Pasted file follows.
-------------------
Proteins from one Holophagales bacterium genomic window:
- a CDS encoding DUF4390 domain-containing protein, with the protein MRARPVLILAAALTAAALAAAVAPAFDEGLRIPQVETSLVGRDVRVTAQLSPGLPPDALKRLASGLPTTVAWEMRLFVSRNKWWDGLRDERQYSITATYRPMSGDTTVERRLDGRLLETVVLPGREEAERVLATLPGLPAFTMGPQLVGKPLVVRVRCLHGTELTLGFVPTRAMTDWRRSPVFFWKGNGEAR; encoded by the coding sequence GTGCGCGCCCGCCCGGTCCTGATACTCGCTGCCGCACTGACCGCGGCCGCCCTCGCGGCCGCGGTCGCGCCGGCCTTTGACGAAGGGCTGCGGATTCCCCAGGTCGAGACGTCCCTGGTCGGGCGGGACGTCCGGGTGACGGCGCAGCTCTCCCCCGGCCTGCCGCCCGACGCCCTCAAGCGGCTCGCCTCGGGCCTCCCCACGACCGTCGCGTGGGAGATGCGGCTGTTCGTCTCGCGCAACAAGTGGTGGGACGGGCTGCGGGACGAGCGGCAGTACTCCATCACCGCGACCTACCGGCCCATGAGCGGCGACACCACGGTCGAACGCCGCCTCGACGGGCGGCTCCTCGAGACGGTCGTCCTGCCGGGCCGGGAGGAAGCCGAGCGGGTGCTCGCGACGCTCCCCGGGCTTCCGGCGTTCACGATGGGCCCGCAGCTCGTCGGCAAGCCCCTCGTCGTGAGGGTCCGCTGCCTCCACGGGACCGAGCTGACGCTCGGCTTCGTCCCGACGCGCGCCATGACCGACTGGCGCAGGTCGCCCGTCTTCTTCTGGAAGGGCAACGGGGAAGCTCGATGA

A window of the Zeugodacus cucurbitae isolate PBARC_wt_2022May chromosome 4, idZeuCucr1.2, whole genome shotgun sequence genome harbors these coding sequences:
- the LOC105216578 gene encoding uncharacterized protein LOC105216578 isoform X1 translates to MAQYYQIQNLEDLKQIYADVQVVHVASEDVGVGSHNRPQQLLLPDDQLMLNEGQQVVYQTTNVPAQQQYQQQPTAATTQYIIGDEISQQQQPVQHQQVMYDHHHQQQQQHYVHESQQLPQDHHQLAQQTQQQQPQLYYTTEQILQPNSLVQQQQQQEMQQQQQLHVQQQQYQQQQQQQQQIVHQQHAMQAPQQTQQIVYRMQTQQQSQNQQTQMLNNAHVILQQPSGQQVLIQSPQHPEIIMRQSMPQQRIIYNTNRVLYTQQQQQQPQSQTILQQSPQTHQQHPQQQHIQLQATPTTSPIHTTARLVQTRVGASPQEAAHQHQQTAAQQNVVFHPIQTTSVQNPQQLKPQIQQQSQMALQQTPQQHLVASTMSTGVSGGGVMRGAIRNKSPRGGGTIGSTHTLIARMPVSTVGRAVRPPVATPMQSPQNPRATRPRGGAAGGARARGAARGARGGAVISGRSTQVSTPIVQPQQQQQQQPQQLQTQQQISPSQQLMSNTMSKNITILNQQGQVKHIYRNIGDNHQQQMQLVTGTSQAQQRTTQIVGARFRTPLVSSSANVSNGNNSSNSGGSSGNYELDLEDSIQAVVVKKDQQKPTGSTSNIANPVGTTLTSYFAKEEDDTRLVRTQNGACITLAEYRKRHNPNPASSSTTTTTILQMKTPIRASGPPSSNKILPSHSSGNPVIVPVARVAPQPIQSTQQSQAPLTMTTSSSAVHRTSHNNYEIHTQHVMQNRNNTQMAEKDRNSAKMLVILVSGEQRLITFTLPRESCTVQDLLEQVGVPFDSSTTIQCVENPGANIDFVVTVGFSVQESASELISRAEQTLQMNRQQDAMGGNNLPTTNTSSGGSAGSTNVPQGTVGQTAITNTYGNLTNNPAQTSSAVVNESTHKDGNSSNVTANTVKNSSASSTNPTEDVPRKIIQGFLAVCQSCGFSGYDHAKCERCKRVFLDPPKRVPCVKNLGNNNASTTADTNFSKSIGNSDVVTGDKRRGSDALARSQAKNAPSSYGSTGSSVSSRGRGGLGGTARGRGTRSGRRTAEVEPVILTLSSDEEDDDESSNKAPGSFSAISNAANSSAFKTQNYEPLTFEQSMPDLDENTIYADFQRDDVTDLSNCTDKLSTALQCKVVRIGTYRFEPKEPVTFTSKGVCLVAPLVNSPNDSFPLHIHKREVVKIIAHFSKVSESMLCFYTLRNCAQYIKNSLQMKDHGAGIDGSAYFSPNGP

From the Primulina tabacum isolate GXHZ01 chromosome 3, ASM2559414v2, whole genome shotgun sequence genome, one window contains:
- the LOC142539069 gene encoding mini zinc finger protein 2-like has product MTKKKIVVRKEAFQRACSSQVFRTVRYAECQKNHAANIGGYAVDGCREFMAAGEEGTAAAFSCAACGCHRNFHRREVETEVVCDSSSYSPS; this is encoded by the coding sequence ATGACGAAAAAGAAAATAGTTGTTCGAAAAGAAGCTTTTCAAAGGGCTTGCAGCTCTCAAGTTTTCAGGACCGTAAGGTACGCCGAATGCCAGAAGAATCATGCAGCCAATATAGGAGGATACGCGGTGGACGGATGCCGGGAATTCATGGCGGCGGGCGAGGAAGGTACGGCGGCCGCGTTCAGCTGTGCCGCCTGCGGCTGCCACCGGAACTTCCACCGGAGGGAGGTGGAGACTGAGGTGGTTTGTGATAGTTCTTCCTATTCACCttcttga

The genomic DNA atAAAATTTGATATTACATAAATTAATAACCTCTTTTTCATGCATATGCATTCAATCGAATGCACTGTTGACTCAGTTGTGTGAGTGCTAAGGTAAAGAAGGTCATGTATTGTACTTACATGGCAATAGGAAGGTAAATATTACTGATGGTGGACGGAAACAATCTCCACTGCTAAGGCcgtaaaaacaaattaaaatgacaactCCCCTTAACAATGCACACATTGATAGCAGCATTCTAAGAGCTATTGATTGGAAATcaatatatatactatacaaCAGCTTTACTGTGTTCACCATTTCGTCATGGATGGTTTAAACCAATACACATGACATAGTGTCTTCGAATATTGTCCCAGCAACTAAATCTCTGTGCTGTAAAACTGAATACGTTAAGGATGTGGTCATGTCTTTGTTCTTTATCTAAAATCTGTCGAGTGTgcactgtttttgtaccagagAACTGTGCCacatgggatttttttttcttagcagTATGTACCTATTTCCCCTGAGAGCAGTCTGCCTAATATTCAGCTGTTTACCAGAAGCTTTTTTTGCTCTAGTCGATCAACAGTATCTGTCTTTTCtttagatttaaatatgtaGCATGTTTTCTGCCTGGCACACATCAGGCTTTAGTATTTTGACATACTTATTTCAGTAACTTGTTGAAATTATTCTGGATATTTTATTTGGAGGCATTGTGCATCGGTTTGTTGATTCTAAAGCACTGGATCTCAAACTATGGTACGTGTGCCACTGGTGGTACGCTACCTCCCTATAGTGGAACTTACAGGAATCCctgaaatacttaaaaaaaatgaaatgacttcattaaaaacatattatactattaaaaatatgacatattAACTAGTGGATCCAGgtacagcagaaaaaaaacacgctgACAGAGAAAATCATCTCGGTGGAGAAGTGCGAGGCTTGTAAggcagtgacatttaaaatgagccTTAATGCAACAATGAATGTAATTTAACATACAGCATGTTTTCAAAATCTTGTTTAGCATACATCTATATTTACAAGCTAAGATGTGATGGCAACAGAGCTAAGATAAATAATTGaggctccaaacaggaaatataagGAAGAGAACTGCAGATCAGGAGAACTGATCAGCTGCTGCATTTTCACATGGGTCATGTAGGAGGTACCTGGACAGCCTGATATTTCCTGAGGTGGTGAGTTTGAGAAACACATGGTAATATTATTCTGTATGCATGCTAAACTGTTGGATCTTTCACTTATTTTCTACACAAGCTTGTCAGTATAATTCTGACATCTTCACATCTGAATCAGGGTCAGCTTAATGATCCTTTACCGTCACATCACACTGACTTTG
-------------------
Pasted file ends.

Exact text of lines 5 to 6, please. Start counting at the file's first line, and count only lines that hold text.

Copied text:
From the Primulina tabacum isolate GXHZ01 chromosome 3, ASM2559414v2, whole genome shotgun sequence genome, one window contains:
- the LOC142539069 gene encoding mini zinc finger protein 2-like has product MTKKKIVVRKEAFQRACSSQVFRTVRYAECQKNHAANIGGYAVDGCREFMAAGEEGTAAAFSCAACGCHRNFHRREVETEVVCDSSSYSPS; this is encoded by the coding sequence ATGACGAAAAAGAAAATAGTTGTTCGAAAAGAAGCTTTTCAAAGGGCTTGCAGCTCTCAAGTTTTCAGGACCGTAAGGTACGCCGAATGCCAGAAGAATCATGCAGCCAATATAGGAGGATACGCGGTGGACGGATGCCGGGAATTCATGGCGGCGGGCGAGGAAGGTACGGCGGCCGCGTTCAGCTGTGCCGCCTGCGGCTGCCACCGGAACTTCCACCGGAGGGAGGTGGAGACTGAGGTGGTTTGTGATAGTTCTTCCTATTCACCttcttga